While Dr. Price did not provide a warning about the content to her students before she showed the film, a mistake she acknowledges and regrets, she did provide plenty of room in the next class for the students to share their thoughts and feelings. In the class students talked openly and freely about feeling “awkward” and “uncomfortable” while watching the documentary. We hear these words regularly after showing POP—and, given the content, it makes sense. Many of the women students have never seen hardcore porn and are shocked at the level of brutality. They thought porn consisted of images of people having “hot sex,” not images of sexual cruelty. Moreover, we hear from women in class that the film is also disturbing because they have been asked by male partners to perform some of the sex acts that they now realize are normalized in porn, and had no idea that their partners had been watching porn. As naïve as they may seem, many women students are unaware that porn use is a major part of male sexual development today. “Uncomfortable” is indeed how many of them feel when contemplating the role porn may be playing in their intimate lives. The key point here, and one the administration at ASU failed to grasp, is that students are not uncomfortable and disturbed with the film per se, but with what it reveals about the society they live in.
In our experience, the majority of male students have at some time masturbated to images similar to those shown in POP. Thus, while not shocked by them, they are extremely uncomfortable looking at them in a classroom setting. Since male students have only seen these images during sexual arousal, they have not had the opportunity to deconstruct them in a critical way. In the non-sexual atmosphere of a college classroom, these men now get to explore and examine the very images they have masturbated to, and when seen without an erection, they look very different. This is best summed up by Gregg, a college student interviewed in POP who talks about enjoying porn “in the heat of the moment,” but when “that passion sinks out,” and he is still watching the film, he sees just how brutalized the woman is. The film ends with Gregg saying, “You just kind of wonder, this is not sexy. This is not how I want to experience sex.” We hear this from our male students after watching POP, because the documentary affords them a space to reflect on, and think critically about, the way their sexuality is being socially constructed by a multi-billion-dollar industry.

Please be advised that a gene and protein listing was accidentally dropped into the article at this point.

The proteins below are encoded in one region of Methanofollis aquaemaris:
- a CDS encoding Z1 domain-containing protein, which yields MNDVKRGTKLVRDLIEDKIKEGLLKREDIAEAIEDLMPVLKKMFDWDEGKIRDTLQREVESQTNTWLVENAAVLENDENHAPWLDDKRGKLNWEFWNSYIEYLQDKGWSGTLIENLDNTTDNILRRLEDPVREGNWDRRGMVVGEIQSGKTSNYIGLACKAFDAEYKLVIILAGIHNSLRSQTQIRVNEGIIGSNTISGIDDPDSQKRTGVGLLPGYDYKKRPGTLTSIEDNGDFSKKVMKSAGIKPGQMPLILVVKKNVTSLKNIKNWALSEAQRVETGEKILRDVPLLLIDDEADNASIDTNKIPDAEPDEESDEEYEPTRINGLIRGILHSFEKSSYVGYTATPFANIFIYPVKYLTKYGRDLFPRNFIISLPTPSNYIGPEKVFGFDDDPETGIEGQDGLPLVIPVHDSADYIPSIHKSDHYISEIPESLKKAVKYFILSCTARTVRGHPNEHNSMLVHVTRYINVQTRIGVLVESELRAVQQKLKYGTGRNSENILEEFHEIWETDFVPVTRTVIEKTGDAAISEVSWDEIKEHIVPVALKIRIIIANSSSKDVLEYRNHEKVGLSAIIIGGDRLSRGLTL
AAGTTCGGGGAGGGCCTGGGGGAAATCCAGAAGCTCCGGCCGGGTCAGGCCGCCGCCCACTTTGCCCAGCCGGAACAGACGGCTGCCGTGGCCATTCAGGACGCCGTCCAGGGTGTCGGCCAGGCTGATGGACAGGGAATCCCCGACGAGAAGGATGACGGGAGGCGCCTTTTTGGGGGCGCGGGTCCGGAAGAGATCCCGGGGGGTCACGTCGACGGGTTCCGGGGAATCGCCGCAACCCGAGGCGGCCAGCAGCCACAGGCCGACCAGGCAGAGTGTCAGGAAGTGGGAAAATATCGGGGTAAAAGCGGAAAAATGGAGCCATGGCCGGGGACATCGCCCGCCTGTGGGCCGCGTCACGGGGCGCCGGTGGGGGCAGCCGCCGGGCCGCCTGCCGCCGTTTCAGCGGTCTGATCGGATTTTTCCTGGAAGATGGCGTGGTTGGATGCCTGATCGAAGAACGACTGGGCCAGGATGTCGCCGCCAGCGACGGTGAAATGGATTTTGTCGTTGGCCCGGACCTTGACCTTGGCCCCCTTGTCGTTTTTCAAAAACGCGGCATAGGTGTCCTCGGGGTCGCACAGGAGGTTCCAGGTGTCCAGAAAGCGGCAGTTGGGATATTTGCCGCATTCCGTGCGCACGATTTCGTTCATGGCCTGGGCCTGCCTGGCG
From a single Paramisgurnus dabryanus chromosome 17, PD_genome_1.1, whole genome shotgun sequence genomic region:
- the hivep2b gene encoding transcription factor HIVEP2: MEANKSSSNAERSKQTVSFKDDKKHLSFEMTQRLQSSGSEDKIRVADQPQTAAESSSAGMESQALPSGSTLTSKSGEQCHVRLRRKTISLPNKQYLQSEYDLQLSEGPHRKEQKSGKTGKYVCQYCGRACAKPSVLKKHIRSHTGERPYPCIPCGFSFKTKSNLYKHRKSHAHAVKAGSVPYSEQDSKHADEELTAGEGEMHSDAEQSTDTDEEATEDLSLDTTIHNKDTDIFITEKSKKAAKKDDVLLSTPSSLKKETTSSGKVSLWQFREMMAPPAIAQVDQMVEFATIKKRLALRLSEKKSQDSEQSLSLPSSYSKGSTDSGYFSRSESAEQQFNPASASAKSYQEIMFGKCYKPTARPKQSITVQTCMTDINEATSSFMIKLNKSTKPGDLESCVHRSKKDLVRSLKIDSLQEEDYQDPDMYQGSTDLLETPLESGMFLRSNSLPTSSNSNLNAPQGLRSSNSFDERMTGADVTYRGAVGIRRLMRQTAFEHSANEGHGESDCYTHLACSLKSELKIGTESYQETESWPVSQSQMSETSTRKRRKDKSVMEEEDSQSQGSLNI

Male students specifically speak about the ways that their use of porn has affected their capacity to develop close relationships with women because they internalize the porn message that “hot” sex is an act divorced from intimacy and connection. They also report feeling disappointed with their own sexual performance because it did not match the sexual “athletics” that are now commonplace in porn. During the class discussion, the men often say that the film forced them to confront the ways that they have been socialized by porn to see female porn performers as “hot sluts” and not as real people who are facing limited job opportunities. This insight encourages them to ask larger questions about the role porn has played in shaping their views about gender, sexuality and equality in a patriarchal society.
By refusing Dr. Price access to her class after three students complained, the university cheated all the students in the class. It was at this precise moment that students needed the space to explore, from an intellectual perspective, the feelings and thoughts that watching POP evoked. This presented a rich opportunity for students to apply macro sociological concepts to the study of micro social behavior. For students to take that which they see as belonging to the most private and personal—their sexuality—and locate it within a structural framework, opens the door to a critical pedagogy that both liberates and empowers them. These students might not end up as good consumers, but they will be the linchpin of a vibrant and robust democracy that puts equality and justice ahead of corporate greed and profits. Dr. Jammie Price, in the tradition of critical pedagogy, was furnishing her students with the theories and tools that can turn them from passive consumers to active citizens. That she was suspended for this makes clear the struggles that lay ahead for educators committed to progressive social change.